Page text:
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Affect and Attraction

15 February, 2016 - 10:55

Because our relationships with others are based in large part on emotional responses, it will come as no surprise to you to hear that affect is particularly important in interpersonal relationships. The relationship between mood and liking is pretty straightforward. We tend to like people more when we are in good moods and to like them less when we are in bad moods. This prediction follows directly from the expectation that affective states provide us with information about the social context—in this case, the people around us. Positive affect signals that it is safe and desirable to approach the other person, whereas negative affect is more likely to indicate danger and to suggest avoidance.

Moods are particularly important and informative when they are created by the person we are interacting with. When we find someone attractive, for instance, we experience positive affect, and we end up liking the person even more. However, mood that is created by causes other than the other person can also influence liking. Alice Isen and her colleagues (Isen & Levin, 1972) created a variety of situations designed to put people in good moods. They had participants unexpectedly find a coin in a phone booth, played them some soothing music, or provided them a snack of milk and cookies at an experimental session. In each of these cases, the participants who had been provided with the pleasant experience indicated more positive mood in comparison with other participants who had not received the positive experience—and they also expressed more liking for other things and other people. The moral of the story is clear—if you want to get someone to like you, put that person in a good mood. Furthermore, it is pretty easy to do so—simply bringing flowers, looking your best, or telling a funny joke might well be enough to be effective.

Research Focus: Arousal and Attraction

Although the relationship between mood and liking is very simple, the relationship between our current state of physiological arousal and liking is more complex. Consider an experiment by Gregory White and his colleagues (White, Fishbein, & Rutsein, 1981) in which the participants, male college students, were asked to complete a number of different tasks in a laboratory setting. In one part of the study, the men were asked to run in place for either a short time (15 seconds) or a longer time (120 seconds). Then the men viewed a videotape of either an attractive or an unattractive woman who was supposedly a sophomore at the college. In the video, she talked about her hobbies and career interests and indicated that she was interested in meeting people and did not have a boyfriend. The men, who thought that they would soon be meeting the woman, rated how romantically attracted they were to her. Confirming that the experimental manipulation had created high and low levels of arousal, White and his colleagues found that the heart rate and other signs of physiological arousal were higher for the participants who had exercised longer. They did not find that the arousal created by running in place for 120 seconds increased or decreased liking directly, but they did find an interaction between arousal level and the attractiveness of the woman being judged. As you can see in the following figure, the men who had been aroused by running in place liked the attractive woman more and the unattractive woman less than the men who were less aroused.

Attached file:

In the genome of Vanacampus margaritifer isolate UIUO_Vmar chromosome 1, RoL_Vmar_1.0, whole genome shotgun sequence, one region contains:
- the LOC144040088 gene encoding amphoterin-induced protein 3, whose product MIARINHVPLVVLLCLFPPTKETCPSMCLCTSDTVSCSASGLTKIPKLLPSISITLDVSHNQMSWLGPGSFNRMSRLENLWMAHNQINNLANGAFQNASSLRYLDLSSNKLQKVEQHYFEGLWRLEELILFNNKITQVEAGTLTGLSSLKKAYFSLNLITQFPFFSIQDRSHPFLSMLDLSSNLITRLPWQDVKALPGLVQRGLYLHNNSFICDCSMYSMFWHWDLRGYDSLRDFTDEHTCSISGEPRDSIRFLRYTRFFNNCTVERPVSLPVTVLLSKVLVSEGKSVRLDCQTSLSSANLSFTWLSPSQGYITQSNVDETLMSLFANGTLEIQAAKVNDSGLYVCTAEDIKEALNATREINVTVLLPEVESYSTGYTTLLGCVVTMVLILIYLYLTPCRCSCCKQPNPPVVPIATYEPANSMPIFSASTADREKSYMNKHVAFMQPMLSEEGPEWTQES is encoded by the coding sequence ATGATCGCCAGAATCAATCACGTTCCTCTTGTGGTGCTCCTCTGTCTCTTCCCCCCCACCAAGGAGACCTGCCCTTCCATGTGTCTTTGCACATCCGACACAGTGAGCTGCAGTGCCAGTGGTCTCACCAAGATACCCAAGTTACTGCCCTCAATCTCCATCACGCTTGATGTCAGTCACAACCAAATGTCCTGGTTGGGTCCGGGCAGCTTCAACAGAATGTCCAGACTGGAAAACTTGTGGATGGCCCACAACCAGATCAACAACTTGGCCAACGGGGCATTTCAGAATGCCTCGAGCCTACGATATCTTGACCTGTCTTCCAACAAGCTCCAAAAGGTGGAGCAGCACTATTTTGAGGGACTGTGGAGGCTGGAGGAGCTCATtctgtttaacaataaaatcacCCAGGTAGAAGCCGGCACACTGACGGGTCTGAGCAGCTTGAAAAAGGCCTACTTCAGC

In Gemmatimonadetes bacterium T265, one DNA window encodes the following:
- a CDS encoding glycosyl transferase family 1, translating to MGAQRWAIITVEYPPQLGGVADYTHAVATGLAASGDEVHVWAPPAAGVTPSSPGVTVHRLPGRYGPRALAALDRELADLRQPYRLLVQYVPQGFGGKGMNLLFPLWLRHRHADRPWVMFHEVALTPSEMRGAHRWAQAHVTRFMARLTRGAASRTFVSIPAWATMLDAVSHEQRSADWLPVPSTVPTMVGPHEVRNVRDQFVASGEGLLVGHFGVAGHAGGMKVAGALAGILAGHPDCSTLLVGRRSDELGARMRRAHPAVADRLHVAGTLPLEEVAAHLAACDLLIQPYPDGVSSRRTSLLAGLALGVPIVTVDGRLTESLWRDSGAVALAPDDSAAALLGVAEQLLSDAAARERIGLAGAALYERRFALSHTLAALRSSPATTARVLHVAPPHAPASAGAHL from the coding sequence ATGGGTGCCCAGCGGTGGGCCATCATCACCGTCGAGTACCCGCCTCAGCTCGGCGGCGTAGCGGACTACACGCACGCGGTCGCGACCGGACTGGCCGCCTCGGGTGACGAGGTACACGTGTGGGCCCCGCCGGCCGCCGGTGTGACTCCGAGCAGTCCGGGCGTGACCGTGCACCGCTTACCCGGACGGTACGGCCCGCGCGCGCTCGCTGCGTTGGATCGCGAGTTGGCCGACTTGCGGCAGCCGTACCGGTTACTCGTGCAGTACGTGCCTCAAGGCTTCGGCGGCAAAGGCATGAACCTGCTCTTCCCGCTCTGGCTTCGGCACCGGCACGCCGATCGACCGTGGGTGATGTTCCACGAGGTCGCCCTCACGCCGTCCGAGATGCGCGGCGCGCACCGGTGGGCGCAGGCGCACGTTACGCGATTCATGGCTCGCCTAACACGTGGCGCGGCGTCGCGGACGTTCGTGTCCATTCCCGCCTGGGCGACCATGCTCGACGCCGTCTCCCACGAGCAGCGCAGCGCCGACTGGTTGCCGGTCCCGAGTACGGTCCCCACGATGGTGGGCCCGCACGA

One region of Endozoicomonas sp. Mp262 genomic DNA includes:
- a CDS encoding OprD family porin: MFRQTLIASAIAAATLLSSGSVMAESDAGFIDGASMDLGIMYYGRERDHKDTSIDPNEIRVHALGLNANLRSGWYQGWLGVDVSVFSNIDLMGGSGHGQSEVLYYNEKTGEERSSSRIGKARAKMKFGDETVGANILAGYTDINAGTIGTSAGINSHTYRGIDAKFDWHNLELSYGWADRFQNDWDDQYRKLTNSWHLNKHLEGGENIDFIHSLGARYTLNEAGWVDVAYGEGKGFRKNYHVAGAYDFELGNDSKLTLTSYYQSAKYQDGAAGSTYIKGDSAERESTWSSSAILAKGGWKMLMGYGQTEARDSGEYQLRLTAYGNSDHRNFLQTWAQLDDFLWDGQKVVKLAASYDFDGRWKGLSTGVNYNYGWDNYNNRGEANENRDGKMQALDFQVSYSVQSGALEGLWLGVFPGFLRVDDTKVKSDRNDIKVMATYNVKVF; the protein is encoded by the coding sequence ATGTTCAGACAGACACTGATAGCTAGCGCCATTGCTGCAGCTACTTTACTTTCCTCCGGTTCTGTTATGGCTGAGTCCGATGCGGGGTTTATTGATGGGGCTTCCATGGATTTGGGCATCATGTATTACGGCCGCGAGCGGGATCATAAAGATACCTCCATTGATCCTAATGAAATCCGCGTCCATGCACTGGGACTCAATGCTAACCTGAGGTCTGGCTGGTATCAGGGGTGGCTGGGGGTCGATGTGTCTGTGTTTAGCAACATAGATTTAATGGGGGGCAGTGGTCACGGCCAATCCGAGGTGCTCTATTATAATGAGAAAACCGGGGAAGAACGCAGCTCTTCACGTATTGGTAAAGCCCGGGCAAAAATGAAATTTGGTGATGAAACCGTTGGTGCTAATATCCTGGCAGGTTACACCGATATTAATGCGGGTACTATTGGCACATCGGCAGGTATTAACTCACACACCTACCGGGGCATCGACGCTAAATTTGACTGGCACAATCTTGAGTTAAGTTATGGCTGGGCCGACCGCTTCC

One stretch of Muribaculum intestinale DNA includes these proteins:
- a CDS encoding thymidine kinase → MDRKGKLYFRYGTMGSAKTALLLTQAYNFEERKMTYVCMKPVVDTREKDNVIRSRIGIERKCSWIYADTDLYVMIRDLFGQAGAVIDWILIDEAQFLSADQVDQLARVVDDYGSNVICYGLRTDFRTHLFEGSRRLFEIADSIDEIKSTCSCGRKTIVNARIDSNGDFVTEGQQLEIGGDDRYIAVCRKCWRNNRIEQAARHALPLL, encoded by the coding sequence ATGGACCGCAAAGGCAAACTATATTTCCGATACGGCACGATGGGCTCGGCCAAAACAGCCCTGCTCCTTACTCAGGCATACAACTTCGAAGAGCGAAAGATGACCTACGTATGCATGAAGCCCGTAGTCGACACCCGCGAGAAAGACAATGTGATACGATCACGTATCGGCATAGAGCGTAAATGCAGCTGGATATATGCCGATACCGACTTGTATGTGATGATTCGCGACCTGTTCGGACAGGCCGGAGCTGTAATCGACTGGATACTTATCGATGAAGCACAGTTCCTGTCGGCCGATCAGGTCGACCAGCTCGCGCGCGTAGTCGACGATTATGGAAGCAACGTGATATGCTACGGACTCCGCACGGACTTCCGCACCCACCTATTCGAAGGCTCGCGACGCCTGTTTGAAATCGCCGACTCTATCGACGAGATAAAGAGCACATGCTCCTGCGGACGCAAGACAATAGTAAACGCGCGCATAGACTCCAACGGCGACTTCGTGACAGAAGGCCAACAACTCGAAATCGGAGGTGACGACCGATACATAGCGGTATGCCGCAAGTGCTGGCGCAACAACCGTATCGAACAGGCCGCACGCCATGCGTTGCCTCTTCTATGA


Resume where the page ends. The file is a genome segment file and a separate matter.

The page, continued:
Figure 7.6 Arousal polarizes judgments 
In this experiment, male college students rated an attractive or an unattractive woman after they had run in place for 15 seconds (low arousal) or for 120 seconds (high arousal). The judgments under arousal are polarized. Data are from White, Fishbein, and Rutstein (1981). 

In another interesting field study, Dutton and Aron (1974) had an attractive young woman approach individual young men as they crossed a long, wobbly suspension bridge hanging over 200 feet above the Capilano River in British Columbia. The woman asked each man to help her fill out a questionnaire for a class project. When he had finished, she wrote her name and phone number on a piece of paper and invited him to call if he wanted to hear more about the project. Over half of the men who had been interviewed on the bridge later called her. In contrast, men who were approached on a low solid bridge by the same experimenter, or who were interviewed on the suspension bridge by men, called to learn about the project significantly less frequently. Echoing our discussion of social cognition and affect, one interpretation of this finding is that the men who were interviewed on the bridge were experiencing arousal as a result of being on the bridge but that they misattributed their arousal as liking for the female interviewer.